Expert says housing minister must think again over planning regulations decision

A leading residential lettings expert has warned that the market has been left open to 'cowboys' after the new Government's decision not to press ahead with plans to regulate the sector.

Will Linley, whose company Linley & Simpson is Yorkshire's biggest residential letting specialist, including offices in Ilkley and Horsforth, has urged housing minister Grant Shapps to think again.

He said Mr Shapp's decision to scrap planned regulations would leave a growing number of landlords and tenants exposed to unscrupulous agents.

He has written to the minister urging a rethink and for the long-awaited regulation to go ahead.

Mr Linley said: "This U-turn is another missed opportunity to clean up the industry in an unprecedented way. Compulsory licensing would be easy to achieve and deliver far-reaching protection to customers.

"There are professional bodies, such as ARLA, already setting the standard; membership of such a body should be mandatory for all agents. At the moment, anybody or any organisation can set up as a letting agent.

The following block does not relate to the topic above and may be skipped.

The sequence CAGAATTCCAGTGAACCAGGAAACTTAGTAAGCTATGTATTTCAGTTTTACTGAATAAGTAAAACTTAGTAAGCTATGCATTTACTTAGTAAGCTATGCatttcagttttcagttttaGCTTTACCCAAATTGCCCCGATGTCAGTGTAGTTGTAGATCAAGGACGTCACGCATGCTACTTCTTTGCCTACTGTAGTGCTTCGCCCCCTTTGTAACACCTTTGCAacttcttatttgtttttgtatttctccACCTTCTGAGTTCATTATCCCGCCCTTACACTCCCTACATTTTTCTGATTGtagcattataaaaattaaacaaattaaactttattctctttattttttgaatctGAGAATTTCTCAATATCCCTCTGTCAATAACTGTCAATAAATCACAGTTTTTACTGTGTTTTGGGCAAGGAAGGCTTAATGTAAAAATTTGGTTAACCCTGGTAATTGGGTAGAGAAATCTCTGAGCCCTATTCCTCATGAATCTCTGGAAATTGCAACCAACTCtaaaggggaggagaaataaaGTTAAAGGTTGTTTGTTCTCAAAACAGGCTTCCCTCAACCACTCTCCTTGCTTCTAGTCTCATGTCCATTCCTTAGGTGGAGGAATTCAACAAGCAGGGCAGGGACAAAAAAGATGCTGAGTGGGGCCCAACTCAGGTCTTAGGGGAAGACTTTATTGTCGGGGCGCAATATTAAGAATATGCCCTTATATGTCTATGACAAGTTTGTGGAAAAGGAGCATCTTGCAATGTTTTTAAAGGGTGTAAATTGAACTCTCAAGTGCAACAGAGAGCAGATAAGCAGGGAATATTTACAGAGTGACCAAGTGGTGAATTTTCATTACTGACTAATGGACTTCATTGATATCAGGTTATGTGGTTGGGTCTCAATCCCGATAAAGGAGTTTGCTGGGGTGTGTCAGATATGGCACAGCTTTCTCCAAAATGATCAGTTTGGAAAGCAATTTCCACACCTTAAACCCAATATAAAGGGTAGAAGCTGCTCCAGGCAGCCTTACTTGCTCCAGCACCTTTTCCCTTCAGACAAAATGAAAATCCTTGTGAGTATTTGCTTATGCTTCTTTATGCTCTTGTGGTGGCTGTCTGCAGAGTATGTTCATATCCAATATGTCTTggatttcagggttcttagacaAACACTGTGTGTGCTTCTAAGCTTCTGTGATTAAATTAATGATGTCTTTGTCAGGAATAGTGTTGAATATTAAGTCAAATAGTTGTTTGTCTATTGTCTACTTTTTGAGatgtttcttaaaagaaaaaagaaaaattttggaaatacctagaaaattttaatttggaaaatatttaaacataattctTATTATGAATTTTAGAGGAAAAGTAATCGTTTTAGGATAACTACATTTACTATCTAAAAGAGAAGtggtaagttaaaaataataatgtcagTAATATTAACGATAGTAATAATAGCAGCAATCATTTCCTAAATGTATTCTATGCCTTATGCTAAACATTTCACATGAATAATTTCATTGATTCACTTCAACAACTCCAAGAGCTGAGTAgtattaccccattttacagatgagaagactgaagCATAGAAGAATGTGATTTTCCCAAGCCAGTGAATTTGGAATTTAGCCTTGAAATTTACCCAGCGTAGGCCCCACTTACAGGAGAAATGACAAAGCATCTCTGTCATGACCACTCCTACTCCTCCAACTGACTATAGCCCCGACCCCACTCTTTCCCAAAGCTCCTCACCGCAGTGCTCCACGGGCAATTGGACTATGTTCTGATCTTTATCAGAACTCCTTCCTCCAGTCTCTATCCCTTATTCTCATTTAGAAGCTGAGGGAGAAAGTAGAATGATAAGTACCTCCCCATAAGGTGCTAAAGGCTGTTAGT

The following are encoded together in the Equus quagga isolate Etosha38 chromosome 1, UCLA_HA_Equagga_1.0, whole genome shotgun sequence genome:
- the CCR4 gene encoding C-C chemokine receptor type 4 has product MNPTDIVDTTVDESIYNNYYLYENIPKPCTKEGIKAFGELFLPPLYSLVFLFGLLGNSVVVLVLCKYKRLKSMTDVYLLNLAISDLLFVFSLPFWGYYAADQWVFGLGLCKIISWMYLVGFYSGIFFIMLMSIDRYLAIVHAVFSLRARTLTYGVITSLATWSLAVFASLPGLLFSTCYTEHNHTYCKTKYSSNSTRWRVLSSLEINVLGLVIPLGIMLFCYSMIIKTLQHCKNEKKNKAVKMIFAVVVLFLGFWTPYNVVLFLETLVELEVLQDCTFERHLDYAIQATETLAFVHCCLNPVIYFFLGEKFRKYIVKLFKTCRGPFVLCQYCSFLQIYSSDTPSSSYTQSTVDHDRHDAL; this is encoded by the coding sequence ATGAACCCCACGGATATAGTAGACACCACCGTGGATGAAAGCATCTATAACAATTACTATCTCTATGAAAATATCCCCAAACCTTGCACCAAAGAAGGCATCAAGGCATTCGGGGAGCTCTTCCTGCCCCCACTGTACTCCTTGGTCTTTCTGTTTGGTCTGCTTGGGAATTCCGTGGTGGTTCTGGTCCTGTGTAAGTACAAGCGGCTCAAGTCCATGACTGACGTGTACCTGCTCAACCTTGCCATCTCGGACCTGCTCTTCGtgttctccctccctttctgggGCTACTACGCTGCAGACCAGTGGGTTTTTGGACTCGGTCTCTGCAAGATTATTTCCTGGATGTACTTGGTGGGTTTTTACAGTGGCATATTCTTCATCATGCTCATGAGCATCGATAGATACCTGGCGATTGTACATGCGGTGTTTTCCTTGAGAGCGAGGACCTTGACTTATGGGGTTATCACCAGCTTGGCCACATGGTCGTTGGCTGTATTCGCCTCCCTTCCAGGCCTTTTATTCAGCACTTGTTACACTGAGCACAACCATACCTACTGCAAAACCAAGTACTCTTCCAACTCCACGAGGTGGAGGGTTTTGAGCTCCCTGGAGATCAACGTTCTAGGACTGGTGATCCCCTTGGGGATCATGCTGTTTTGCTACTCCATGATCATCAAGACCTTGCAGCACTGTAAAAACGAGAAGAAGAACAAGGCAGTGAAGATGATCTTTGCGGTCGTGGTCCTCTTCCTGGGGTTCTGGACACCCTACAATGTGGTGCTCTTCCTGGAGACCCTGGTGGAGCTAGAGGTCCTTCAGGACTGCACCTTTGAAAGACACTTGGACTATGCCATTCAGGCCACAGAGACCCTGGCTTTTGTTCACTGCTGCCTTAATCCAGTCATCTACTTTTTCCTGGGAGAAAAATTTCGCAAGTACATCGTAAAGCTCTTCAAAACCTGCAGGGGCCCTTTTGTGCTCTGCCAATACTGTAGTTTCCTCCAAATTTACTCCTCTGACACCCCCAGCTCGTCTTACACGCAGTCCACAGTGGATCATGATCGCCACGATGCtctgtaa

"Until that is changed by a licensing system, then unqualified, unethical and unprofessional operators will continue to operate, putting people's money at risk."

He said Linley & Simpson, which last month was crowned the UK's best small letting agent chain at the industry's 'Oscars', was keen to demonstrate its commitment to raising industry standards through its membership of the Association of Residential Letting Agents, the National Approved Letting Scheme and the Property Ombudsman.

Mr Linley emphasised that a mandatory licensing scheme was the only way to raise standards across the letting industry.

He added: "The last year has seen a rise in the number of reported cases where some rogue agents have used customers' money as an overdraft or, worse still, absconding with it completely. Many hard-working tradespeople have been left a trail of unpaid bills."

Mr Shapps's decision was welcomed by the National Landlords' Association, which described the national plans for a national register of landlords as "well-meaning but flawed."


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On the Market January 2015
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